Hybrid drivetrain systems combine, typically, combustion engines and electric motors. (There are the prototype or not-ready-for-mass production fuel cell hybrids, but . . .) As there are more of these systems being developed, there is a need for commercial test solutions.
Imagine picking up the paper one morning, and using it to help power your appliances—or your car.
Can a refrigerator magnet provide a more accurate and faster sensor that can be used for ABS, stability control, and roll mitigation systems?
At Volvo Car Corp., the seats that go into the company’s vehicles are being tested day and night in a climatic chamber.
Ideas lead to innovations.
While U.S. vehicle manufacturers seem to think that the station wagon is an anathema (or maybe it has something to do with the profitability provided by SUVs and now crossovers), that’s not shared by manufacturers in other parts of the world.
The assembly operations within the BMW factory near Spartanburg, SC, have under-gone a transformation to help make the operation more effective.
“Theory and modeling predict that hurricane intensity should increase with increasing global mean temperatures, but work on the detection of trends in hurricane activity has focused mostly on their frequency and show no trend.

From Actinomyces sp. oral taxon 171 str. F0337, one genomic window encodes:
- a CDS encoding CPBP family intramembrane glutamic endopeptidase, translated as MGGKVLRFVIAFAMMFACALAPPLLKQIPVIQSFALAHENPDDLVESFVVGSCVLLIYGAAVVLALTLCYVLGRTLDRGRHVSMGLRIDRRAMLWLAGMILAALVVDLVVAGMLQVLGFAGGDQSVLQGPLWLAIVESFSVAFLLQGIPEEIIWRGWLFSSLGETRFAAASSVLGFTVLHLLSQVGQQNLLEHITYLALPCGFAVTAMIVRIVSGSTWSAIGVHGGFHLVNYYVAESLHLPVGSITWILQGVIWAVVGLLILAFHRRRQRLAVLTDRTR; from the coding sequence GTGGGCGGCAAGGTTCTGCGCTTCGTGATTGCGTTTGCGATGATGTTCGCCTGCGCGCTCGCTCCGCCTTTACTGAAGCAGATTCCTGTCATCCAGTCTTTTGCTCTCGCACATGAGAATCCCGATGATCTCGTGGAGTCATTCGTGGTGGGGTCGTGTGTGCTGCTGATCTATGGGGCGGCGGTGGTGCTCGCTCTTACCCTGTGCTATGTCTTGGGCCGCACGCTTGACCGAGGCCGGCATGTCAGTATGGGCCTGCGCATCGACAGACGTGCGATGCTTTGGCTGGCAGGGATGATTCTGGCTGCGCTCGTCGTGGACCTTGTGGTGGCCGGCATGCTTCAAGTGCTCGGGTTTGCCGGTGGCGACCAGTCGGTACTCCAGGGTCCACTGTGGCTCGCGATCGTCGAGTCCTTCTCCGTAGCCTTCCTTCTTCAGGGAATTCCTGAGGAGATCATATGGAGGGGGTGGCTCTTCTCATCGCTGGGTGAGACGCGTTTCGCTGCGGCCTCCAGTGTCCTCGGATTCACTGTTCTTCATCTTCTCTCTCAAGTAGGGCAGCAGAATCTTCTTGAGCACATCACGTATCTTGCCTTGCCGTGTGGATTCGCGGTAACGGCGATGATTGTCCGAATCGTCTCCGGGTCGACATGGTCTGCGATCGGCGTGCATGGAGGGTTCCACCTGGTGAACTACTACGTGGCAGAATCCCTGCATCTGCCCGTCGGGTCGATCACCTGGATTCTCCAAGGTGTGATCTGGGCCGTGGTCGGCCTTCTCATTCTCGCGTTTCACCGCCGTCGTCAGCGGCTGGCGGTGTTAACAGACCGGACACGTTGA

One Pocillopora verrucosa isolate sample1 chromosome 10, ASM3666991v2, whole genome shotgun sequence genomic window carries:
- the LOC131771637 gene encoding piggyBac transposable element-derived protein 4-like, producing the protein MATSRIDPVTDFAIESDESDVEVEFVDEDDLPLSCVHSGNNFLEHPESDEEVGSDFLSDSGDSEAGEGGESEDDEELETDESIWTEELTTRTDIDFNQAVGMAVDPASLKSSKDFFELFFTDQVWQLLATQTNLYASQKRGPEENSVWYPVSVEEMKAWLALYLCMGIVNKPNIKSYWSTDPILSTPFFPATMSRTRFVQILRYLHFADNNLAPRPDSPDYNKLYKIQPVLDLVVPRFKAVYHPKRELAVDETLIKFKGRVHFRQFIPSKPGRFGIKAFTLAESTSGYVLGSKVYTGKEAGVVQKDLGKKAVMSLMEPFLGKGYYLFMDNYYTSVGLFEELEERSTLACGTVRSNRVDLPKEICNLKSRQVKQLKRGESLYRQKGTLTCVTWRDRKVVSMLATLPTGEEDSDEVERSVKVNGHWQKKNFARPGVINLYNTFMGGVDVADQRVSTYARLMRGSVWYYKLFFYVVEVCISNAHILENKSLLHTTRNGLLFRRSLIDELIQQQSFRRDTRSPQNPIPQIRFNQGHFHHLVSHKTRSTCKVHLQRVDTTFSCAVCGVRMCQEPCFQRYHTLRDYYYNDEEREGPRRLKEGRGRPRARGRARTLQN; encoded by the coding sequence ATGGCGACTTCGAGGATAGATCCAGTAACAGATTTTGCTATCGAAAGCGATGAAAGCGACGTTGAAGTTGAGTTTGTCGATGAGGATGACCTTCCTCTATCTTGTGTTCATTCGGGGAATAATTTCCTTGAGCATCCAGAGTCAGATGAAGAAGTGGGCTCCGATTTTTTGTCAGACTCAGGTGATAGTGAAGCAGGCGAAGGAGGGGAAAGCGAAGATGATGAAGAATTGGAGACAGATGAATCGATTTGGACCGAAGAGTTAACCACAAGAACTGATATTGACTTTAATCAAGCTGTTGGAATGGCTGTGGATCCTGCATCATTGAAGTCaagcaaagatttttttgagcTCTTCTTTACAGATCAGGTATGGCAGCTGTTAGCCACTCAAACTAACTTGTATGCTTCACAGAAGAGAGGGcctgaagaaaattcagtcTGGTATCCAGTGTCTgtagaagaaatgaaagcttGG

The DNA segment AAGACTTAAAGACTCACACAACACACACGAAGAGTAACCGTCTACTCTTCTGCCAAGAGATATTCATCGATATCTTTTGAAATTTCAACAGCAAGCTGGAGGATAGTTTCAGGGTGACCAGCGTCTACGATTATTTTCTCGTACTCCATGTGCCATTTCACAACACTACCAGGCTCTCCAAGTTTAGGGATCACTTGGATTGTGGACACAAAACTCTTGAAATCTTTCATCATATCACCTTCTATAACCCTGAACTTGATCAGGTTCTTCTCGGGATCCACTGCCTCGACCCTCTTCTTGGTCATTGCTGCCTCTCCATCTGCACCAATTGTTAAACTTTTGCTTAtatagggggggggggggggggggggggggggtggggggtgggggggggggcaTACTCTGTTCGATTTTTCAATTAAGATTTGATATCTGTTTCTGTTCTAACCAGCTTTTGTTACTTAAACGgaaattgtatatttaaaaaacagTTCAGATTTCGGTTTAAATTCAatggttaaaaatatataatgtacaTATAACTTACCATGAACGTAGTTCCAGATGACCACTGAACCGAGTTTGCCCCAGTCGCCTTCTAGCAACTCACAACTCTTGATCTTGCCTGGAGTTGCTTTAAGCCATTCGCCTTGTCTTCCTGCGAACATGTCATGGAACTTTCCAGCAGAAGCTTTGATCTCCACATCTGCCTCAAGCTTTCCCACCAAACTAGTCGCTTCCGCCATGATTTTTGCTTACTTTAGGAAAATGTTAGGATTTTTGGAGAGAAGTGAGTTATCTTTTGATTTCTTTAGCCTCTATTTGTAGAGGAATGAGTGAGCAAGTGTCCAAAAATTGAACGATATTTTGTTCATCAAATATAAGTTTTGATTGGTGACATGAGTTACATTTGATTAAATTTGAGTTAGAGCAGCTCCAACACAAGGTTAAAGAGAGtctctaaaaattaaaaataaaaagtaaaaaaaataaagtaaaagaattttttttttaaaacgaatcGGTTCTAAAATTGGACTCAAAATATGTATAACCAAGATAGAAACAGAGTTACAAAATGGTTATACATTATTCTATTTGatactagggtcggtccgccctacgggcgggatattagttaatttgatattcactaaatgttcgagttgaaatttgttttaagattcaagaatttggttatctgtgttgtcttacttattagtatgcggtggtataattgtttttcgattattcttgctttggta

Ever wonder what happens once you drop your submission into that idea box on the wall of your office building or when a concept proposed by your group gets submitted for review?
Alfa-Romeo, which is part of Fiat, pulled out of the U.S. market in 1995 (11 years after the parent company gave up). But Alfa is coming back.
The NASCAR Car of Tomorrow (COT) program is predicated on standardization of the chassis and body elements of the vehicles (see AD&P, May ’07; Inside NASCAR’s Car of Tomorrow). Which begs the question: How does NASCAR know that the cars that are being built meet the specs?